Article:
Molecular Subtype-Specific Expression of MicroRNA-29c in Breast Cancer Is Associated with CpG Dinucleotide Methylation of the Promoter.

Poli E, Zhang J, Nwachukwu C, Zheng Y, Adedokun B, Olopade OI, Han YJ - PLoS ONE (2015)

Analyses and Identification of MiR-29c Promoter.(a). UCSC genome browser shows location of the miR-29c/29b2 gene at chromosome 1q32. Two primary transcripts are shown with GenBank ID, EU154352 and EU154352. Potential promoter region located 20 kb (region A) or 1Kb (region B) upstream of the gene with 6 or 1 CAGE tags, respectively, were indicated with red boxes. The enhancer (H3K4me1) and promoter (HeK4Me3) markers of histone modifications from ENCODE are also shown. (b). ChIP against RNA Polymerase II (Pol II) revealed enrichment of Pol II at the 20kb-upstream promoter (region A). PCR were performed using two primer sets (primer set 1 and 2) targeting at each promoter. ChIP without any antibody (No Ab) or with an antibody against Mouse IgG was used as a negative control. (c) Luciferase activity was measured in MDA-MB-231 cells transfected with pGL3-Basic luciferase reporter vectors or miR-29c promoter-luciferase constructs. The means±SD from three experiments are shown.
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Related In: Results  -  Collection

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getmorefigures.php?uid=PMC4634951&req=5

pone.0142224.g002: Analyses and Identification of MiR-29c Promoter.(a). UCSC genome browser shows location of the miR-29c/29b2 gene at chromosome 1q32. Two primary transcripts are shown with GenBank ID, EU154352 and EU154352. Potential promoter region located 20 kb (region A) or 1Kb (region B) upstream of the gene with 6 or 1 CAGE tags, respectively, were indicated with red boxes. The enhancer (H3K4me1) and promoter (HeK4Me3) markers of histone modifications from ENCODE are also shown. (b). ChIP against RNA Polymerase II (Pol II) revealed enrichment of Pol II at the 20kb-upstream promoter (region A). PCR were performed using two primer sets (primer set 1 and 2) targeting at each promoter. ChIP without any antibody (No Ab) or with an antibody against Mouse IgG was used as a negative control. (c) Luciferase activity was measured in MDA-MB-231 cells transfected with pGL3-Basic luciferase reporter vectors or miR-29c promoter-luciferase constructs. The means±SD from three experiments are shown.
Mentions: To determine if epigenetic modifications at the miR-29c promoter drives the lower expression of miR-29c in basal-like breast cancer, we first identified and characterized the miR-29c promoter in breast cancer cells. Using CAGE tag data, which is based on preparation and sequencing of concatemers of DNA tags derived from the initial 20 nucleotides from the 5′ end of mRNA, we were able to identify two areas of upstream of the miR-29b-2/29c gene that were potential TSS of miR-29c/29b2 (Fig 2A). Region A (~20 kb upstream of miR-29c) had six CAGE tags, while region B (~1kb upstream) had one CAGE tag. When we analyzed chromatin signatures of transcriptional promoters and enhancers [30, 31] from ENCODE dataset, we found the presence of a marker of histone modification (H3K4me1) in the regions both regions A and B. In contrast, an active promoter marker of histone modification (H3K4me3) was only identified in region A (Fig 2A). To validate in silico analysis experimentally, we performed ChIP assays using antibodies against RNA polymerase II and mouse IgG, followed by PCR with two independent primer sets targeting at each region. Enrichment of RNA polymerase II was observed on the region A (lanes 6 & 7, Fig 2B) with no enrichment in the absence of antibody (lanes 2–3, Fig 2B) or in the presence of mouse IgG controls (lanes 4–5, Fig 2B). Region B showed weak enrichment of RNA polymerase II only with primer set 1(lane 13, Fig 2B).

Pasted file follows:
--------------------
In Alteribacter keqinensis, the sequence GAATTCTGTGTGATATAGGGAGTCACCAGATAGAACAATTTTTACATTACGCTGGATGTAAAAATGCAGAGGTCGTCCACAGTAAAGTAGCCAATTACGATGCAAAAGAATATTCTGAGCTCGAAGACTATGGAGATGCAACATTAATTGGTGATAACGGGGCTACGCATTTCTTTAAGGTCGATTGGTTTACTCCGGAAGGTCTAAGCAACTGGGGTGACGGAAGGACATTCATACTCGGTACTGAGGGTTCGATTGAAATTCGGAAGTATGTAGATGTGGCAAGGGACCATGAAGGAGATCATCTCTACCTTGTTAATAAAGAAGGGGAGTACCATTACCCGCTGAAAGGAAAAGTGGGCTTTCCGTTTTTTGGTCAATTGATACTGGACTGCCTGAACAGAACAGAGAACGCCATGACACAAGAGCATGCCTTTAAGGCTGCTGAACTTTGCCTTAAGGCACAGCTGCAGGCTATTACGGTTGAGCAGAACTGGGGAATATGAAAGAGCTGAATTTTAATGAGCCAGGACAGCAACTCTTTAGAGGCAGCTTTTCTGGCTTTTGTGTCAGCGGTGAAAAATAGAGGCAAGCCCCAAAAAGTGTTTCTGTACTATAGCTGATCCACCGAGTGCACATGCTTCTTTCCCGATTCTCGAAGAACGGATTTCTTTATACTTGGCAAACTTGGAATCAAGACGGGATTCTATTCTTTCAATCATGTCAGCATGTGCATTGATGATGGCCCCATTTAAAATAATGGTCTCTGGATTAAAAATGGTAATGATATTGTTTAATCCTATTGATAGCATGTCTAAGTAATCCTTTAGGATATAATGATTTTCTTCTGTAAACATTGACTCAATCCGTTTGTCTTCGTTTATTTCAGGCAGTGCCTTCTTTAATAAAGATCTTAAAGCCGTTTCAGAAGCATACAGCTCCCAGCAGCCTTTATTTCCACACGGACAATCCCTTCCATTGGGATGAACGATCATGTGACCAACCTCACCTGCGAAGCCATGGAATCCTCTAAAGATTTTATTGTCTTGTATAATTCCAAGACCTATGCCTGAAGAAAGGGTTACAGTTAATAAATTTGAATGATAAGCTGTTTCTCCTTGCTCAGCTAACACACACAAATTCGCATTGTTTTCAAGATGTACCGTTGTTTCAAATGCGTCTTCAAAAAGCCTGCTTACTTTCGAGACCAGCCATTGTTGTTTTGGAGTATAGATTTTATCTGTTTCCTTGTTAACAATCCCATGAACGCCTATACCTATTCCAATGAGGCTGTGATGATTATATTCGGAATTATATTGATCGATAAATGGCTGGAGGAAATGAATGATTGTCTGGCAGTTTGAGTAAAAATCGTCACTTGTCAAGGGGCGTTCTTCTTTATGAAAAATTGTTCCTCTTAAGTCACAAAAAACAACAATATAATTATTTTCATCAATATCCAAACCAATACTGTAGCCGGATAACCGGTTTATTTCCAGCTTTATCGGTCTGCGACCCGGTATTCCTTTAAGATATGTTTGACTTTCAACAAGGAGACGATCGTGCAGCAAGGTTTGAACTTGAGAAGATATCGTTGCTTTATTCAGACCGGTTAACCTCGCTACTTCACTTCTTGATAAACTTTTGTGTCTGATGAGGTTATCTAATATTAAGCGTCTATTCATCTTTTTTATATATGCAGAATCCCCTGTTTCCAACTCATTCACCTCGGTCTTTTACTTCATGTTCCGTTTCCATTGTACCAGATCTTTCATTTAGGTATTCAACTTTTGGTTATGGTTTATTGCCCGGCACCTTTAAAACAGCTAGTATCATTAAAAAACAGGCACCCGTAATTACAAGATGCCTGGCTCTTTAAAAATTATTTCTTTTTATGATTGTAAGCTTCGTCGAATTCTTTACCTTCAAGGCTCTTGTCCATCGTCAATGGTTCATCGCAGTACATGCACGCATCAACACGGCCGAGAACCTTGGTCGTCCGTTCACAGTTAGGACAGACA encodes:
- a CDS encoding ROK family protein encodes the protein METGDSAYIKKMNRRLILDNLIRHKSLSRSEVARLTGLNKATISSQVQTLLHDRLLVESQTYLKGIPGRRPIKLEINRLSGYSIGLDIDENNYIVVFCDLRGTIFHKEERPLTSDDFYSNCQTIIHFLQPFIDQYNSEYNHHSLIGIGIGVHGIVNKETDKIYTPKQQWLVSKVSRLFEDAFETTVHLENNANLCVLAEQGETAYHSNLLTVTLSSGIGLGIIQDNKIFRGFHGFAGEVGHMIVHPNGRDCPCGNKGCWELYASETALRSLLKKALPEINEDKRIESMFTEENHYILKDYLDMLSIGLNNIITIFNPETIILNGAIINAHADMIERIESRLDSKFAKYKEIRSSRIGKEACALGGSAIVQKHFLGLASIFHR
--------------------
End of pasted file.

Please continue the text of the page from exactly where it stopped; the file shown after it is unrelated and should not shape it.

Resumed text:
Bottom Line: MicroRNA-29c (miR-29c) has been shown to be significantly down-regulated in basal-like breast tumors and to be involved in cell invasion and sensitivity to chemotherapy.Bisulfite sequencing of CpG sites in the miR-29c promoter region showed higher methylation in basal-like breast cancer cell lines compared to luminal subtype cells with a significant inverse correlation between expression and methylation of miR-29c.Analysis of primary breast tumors using The Cancer Genome Atlas (TCGA) dataset confirmed significantly higher levels of methylation of the promoter in basal-like breast tumors compared to all other subtypes.

View Article: PubMed Central - PubMed

Affiliation: Center for Clinical Cancer Genetics and Global Health, Section of Hematology/Oncology, Department of Medicine, University of Chicago, Chicago, IL, United States of America.

ABSTRACT
Basal-like breast cancer is a molecularly distinct subtype of breast cancer that is highly aggressive and has a poor prognosis. MicroRNA-29c (miR-29c) has been shown to be significantly down-regulated in basal-like breast tumors and to be involved in cell invasion and sensitivity to chemotherapy. However, little is known about the genetic and regulatory factors contributing to the altered expression of miR-29c in basal-like breast cancer. We here report that epigenetic modifications at the miR-29c promoter, rather than copy number variation of the gene, may drive the lower expression of miR-29c in basal-like breast cancer. Bisulfite sequencing of CpG sites in the miR-29c promoter region showed higher methylation in basal-like breast cancer cell lines compared to luminal subtype cells with a significant inverse correlation between expression and methylation of miR-29c. Analysis of primary breast tumors using The Cancer Genome Atlas (TCGA) dataset confirmed significantly higher levels of methylation of the promoter in basal-like breast tumors compared to all other subtypes. Furthermore, inhibition of CpG methylation with 5-aza-CdR increases miR-29c expression in basal-like breast cancer cells. Flourescent In Situ Hybridization (FISH) revealed chromosomal abnormalities at miR-29c loci in breast cancer cell lines, but with no correlation between copy number variation and expression of miR-29c. Our data demonstrated that dysregulation of miR-29c in basal-like breast cancer cells may be in part driven by methylation at CpG sites. Epigenetic control of the miR-29c promoter by epigenetic modifiers may provide a potential therapeutic target to overcome the aggressive behavior of these cancers.

No MeSH data available.


Related in: MedlinePlus